I don’t remember when I first learned about Simon Stålenhag‘s work. It might have been the article from The Verge in 2013, or a random blog post I stumbled upon while aimlessly surfing the web. What I remember is that I thought someone should create a roleplaying game based on these images. Simon Stålenhag’s art shows the ‘80s that never was. A world where the mundane reality of that decade meets the extraordinary. The protagonists in these pictures were often kids, perhaps 10 to 12 years old. Exactly the same age I was back in the mid ‘80s. Perhaps it’s what makes his art so compelling, he shows the years of my youth exactly as I wished they had been.
In 2016 Fria Ligan, the Swedish publisher behind games like Mutant: Year Zero and Coriolis, joined forces with Simon to create a roleplaying game based on his works. The Kickstarter campaign for the Tales From The Loop RPG was unsurprisingly highly successful. A lot of gamers had just watched the Netflix series Stranger Things which was about a group of kids confronted with technology gone awry, and a world stranger than we deemed possible. The time was definitely right for the Tales From The Loop RPG!
Disclaimer: This review is based on the digital edition which I got from Modiphius as a complementary copy. Thanks again, Chris!
It’s no secret that I enjoyed Fria Ligan’s (aka Free League) Mutant: Year Zero. This game came to me as a total surprise and when I finally got my hands on it, I was blown away. It had it all: Simple, but elegant mechanics, a great setting, and extremely high production values. Coriolis is their attempt to adapt the successful M:Y0 formula to the space opera genre. Did they succeed? This review is trying to find out.
The Coriolis – The Third Horizon corebook is a 388-paged book with the same high production values you’ve come to expect from products created by Fria Ligan and Modiphius (which are co-publishing the english-language version of the game). This review is based on the digital version of the game which has been provided gratuitously by Modiphius. Thanks again, Chris!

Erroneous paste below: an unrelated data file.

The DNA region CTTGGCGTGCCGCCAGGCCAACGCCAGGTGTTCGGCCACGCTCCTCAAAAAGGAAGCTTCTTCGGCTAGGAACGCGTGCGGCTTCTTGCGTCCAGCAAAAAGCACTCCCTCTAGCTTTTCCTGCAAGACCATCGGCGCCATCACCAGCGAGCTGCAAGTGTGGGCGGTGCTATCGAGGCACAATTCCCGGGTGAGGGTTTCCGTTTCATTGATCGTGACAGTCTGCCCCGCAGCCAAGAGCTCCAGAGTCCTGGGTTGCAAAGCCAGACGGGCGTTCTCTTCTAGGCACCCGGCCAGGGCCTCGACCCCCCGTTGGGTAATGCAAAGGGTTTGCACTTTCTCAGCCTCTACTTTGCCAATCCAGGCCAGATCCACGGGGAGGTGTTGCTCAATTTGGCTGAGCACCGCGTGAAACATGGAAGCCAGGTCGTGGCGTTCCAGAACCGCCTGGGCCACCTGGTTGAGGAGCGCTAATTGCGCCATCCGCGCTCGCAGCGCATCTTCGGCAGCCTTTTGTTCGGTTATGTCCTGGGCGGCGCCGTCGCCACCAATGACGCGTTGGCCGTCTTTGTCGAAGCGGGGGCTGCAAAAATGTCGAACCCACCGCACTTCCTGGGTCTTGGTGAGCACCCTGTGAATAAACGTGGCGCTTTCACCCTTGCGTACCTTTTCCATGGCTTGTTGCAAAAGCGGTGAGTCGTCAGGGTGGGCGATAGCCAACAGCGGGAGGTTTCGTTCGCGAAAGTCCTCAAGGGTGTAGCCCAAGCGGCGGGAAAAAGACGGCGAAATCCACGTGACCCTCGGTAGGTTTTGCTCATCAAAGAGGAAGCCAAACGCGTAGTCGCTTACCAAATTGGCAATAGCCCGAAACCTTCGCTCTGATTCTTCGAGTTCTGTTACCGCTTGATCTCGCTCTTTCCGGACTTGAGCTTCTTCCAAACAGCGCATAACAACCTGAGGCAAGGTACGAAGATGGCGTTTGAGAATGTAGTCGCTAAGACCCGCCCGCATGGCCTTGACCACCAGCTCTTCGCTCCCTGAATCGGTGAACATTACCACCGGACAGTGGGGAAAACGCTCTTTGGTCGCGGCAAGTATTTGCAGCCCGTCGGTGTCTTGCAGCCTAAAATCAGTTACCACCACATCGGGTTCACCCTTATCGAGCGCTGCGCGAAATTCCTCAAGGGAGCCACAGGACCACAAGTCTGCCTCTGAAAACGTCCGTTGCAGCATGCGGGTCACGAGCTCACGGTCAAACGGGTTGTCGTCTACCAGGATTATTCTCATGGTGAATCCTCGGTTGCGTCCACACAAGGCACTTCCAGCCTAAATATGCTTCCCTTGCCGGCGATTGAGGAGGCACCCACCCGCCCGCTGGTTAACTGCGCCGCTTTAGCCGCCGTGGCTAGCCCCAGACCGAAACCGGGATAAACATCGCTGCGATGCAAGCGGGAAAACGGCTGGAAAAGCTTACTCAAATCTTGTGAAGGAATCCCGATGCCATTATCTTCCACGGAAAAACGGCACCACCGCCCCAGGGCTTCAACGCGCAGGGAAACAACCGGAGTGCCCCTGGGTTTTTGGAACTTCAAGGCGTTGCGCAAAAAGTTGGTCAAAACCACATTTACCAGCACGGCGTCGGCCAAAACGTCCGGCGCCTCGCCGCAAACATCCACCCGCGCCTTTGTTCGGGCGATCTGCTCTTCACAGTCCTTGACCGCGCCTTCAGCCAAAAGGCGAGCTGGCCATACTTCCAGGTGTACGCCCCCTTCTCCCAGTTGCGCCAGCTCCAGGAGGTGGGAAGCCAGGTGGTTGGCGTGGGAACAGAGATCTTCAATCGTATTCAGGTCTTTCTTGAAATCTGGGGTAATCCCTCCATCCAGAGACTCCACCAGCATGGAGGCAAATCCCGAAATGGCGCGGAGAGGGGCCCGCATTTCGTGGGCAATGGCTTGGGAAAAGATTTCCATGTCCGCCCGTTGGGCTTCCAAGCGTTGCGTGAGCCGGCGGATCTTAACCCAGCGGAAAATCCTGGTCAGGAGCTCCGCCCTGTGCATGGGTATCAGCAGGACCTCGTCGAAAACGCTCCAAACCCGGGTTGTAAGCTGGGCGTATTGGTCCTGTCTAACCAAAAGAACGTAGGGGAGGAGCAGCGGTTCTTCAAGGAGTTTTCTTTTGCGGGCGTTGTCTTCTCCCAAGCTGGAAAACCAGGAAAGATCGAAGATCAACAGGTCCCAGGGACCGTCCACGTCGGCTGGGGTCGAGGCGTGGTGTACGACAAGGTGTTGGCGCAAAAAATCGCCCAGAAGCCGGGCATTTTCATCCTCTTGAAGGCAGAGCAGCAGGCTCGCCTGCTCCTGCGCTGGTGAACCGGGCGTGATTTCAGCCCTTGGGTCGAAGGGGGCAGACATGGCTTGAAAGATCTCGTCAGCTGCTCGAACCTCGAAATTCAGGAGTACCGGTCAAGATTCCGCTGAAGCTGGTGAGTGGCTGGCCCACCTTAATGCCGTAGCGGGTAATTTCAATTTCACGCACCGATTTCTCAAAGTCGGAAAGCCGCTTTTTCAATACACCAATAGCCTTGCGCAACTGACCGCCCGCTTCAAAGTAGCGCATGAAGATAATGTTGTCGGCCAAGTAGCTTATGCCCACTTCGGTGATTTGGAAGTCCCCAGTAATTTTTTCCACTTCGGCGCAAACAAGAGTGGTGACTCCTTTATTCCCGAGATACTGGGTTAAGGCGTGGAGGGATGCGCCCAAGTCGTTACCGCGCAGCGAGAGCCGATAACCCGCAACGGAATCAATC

Middle Eastern Space Opera
One thing that immediately sets apart from other space opera games is the setting heavily inspired by Middle Eastern culture and myths. There’s also a strong element of mysticism and religion in Coriolis. Praying to the Icons is even part of the game’s mechanics but more about this later.
The setting of Coriolis is the Third Horizon, which consists of 36 star systems which are connected by mystic portals. In the settings’ past two colony ships were launched towards Aldebaran. One of the ships, called Zenith, eventually reached its destination, surprised to find that the worlds were already colonized by humans. The other ship, Nadir, vanished without the trace. While Zenith and Nadir travelled through the dark void of space, Earth’s powers discovered one of the ancient gates which connect the Third Horizon and used the portal as a shortcut. So the Zenithians who left Earth first, actually are the newcomers to the Third Horizon. The earlier colonist call themselves the Firstcome and have already claimed the worlds the Zenithians wanted to claim their own. So eventually one group of the Zenithians colonized the planet Kua, while the remaining ones rebuilt their massive colony ship into a space station: Coriolis.
Continue reading Review: Coriolis–The Third Horizon
If you are a fan of science fiction roleplaying games, then you probably know of Marc Miller. Back in the late 1970s he designed Traveller, which is without doubt one of the most well-loved scifi games out there. Last year I got in touch with Mr. Miller and asked him if he was interested in answering a couple of questions for our readers and luckily he agreed.
I have done quite a few interviews with game designers in the past, but this time it was special. As some of you may know, Traveller was the first roleplaying game I bought, and even though I played it less often than I wished, it always had a special place in my heart.
Just recently I started to read up on the history of Traveller, its ups and downs, and I also started collecting Traveller material (in print and PDF). But I still didn’t know much about its creator, his ideas and his dreams for the future of the game. So when I had the chance to ask for an interview I immediately grasped the opportunity. But I digress. Without further ado, here are our questions and his answers:
Stargazer: Let’s start at the beginning. Could you please tell us about how you got into roleplaying games in general? What was the first game you played and what made you want to write your own?
Marc Miller: When Dungeons & Dragons came out, I was a wargame designer. In a sense, the fantasy role-playing idea was new, but in another sense, it was a familiar concept. I had done political role-playing exercises in college: model UN and model Organization of American States, and some campaign simulations.
Continue reading Interview with Marc Miller